News of the rescue of two children from a Lake Station, Indiana house fire is making its way across the net thanks to raw video provided by Hobart Fire Department and
Firefighters rescued a 3-year-old child from a bedroom floor and a 1-year-old from a crib. Both children were later airlifted to Comer Children's Hospital in Chicago. As firefighters were extinguishing the blaze, they found a woman's remains in a living room only feet from the front door.

The video also shows a chief officer coming out with one child in his arms, and with no SCBA on. As you can expect, many readers are commenting that this sets a bad example. Others say he is"getting the job done."


What do you say?


Be sure to also see STATTer911's coverage of this fire and rescue.

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Okay, yeah, I'm gonna armchair quarterback.  It's what we do, it's called a critique, and it's how we get better. 

First thing I noticed is the hoses.  Seemed a bit small for the fire.  Looks like 1 1/2", which to me was not enough for a quick knockdown of that much fire.  I didn't see any LDH, I don't know if LSFD was drafting or what their water supply was like, but I would have liked to have seen a lot more water being thrown.  Don't know what they've got, just an observation.  Hitting the roof with the exterior handline was ineffective, most of the water went right over the house.

Most of the FF's didn't have SCBA's on.  That to me is critical.  That building didn't look all that stable, what if there were a collapse?  Who's ready to go in and do RIT?  There should've been enough guys to bring the kid out, why was the Chief in there?  The FF who found him should've brought him out.  I'd have to speculate on what was done for an initial search, but it was evident from the conversation in the video that there were confirmed victims in the house.  I just didn't see much of an aggresive fire attack or search in the early part of the video.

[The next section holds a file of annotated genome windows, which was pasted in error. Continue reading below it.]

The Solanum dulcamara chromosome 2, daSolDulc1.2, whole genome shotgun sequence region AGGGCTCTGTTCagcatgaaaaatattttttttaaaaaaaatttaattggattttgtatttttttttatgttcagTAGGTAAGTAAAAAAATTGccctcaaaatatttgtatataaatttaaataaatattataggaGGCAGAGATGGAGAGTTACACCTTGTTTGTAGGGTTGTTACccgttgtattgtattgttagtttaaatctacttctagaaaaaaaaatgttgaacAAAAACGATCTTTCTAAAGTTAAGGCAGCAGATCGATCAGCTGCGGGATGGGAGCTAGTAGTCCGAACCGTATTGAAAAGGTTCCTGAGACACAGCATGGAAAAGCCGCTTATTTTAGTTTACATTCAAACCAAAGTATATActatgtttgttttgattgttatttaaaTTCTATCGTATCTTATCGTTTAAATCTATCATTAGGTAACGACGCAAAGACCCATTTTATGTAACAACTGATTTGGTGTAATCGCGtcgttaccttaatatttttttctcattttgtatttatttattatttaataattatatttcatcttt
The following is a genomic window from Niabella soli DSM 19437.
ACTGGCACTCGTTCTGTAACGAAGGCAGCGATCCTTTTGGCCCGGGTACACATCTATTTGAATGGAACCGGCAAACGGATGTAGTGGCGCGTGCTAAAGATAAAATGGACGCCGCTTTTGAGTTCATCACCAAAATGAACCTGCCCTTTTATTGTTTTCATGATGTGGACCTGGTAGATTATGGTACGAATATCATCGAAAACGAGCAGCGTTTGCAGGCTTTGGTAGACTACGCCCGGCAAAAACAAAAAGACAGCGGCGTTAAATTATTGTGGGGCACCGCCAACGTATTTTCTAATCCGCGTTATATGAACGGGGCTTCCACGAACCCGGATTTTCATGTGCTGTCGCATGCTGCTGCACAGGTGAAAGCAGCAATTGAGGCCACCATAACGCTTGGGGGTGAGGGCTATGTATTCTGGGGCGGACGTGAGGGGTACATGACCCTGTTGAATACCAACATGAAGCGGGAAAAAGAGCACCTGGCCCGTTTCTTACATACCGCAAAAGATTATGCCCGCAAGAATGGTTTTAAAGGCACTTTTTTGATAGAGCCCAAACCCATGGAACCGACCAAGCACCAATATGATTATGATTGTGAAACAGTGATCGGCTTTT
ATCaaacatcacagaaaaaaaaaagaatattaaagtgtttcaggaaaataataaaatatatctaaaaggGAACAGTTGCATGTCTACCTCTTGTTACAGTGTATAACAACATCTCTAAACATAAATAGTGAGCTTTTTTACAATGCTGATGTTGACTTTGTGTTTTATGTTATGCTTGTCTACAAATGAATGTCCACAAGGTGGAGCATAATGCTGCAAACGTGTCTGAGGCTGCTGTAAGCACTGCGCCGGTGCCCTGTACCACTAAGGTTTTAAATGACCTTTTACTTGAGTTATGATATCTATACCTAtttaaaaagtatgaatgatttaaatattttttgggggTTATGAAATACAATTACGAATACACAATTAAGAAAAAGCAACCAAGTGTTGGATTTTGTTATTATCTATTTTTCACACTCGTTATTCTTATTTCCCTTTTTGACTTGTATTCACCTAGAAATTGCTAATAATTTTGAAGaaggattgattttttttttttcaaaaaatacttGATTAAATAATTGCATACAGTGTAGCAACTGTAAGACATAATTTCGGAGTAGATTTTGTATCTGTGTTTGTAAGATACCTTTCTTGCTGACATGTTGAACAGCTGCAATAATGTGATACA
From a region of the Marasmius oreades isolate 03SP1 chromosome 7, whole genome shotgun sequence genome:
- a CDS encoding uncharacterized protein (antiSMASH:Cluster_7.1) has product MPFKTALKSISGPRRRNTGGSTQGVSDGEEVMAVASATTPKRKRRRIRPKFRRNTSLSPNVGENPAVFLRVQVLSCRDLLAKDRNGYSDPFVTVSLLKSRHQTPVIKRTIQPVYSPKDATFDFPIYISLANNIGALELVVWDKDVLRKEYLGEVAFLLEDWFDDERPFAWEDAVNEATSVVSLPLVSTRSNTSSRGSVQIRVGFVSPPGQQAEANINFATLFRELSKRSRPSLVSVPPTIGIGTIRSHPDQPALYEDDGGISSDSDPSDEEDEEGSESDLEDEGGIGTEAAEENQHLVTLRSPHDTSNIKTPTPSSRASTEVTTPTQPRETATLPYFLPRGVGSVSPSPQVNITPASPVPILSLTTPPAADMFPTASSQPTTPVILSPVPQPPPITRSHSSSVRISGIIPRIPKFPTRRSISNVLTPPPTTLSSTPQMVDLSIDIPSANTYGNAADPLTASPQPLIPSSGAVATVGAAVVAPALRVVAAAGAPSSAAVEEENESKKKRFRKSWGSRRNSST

Serious disconnect between Fire and EMS when the kid was brought out.  EMT's had to chase the FF with the kid down the block with the equipment.  Better communication is needed.

But we have a somewhat positive outcome, so I guess I'll just use the words of Bob Ross the painter and say they had a "happy accident".

Its always easy to sit back and critique....
Issues for future one checking how many and who went in.....
Scba not worn......
Lighting?????? Very poor.....
The guys on the side by the motor home lucky..
Safety oficer where are you......
Water controll....flowing not flowing....was there issues for rationing water.....too many hoses not enough water...
Like to hear an officer from scene critique video....good and bad.....thats how we learn and hopefully we do it better later....

So to spin this another way.....What does this example do for you?


I see simplistic comments of making the grap. I see simplistic statements of "do what you gotta do". I see a resistance to further discuss the video. I also see several points brought up that aren't known.


So ....What does this example do for you?


Is this something to discuss at the table? Should going into such an environment be codoned? What are the circumstances where you would go without a pack? What would the roles be for your dept?



To me, I would like to see answers to my questions, being I haven't had them, speculation comes into play. Not knowing the circumstances I can't answer why a chief officer made the grap as opposed to ordering others. I see other FFs in the picture, some with a packs, so I question the video. From what I do see and with my speculations, there should be no reason a chief officer to go in, especially without a pack. The only reason I would see to go in without a pack is if you are arriving first on scene, have confirmed reports of people inside, the next in resources are on the way, and you have no SCBA on the rig.

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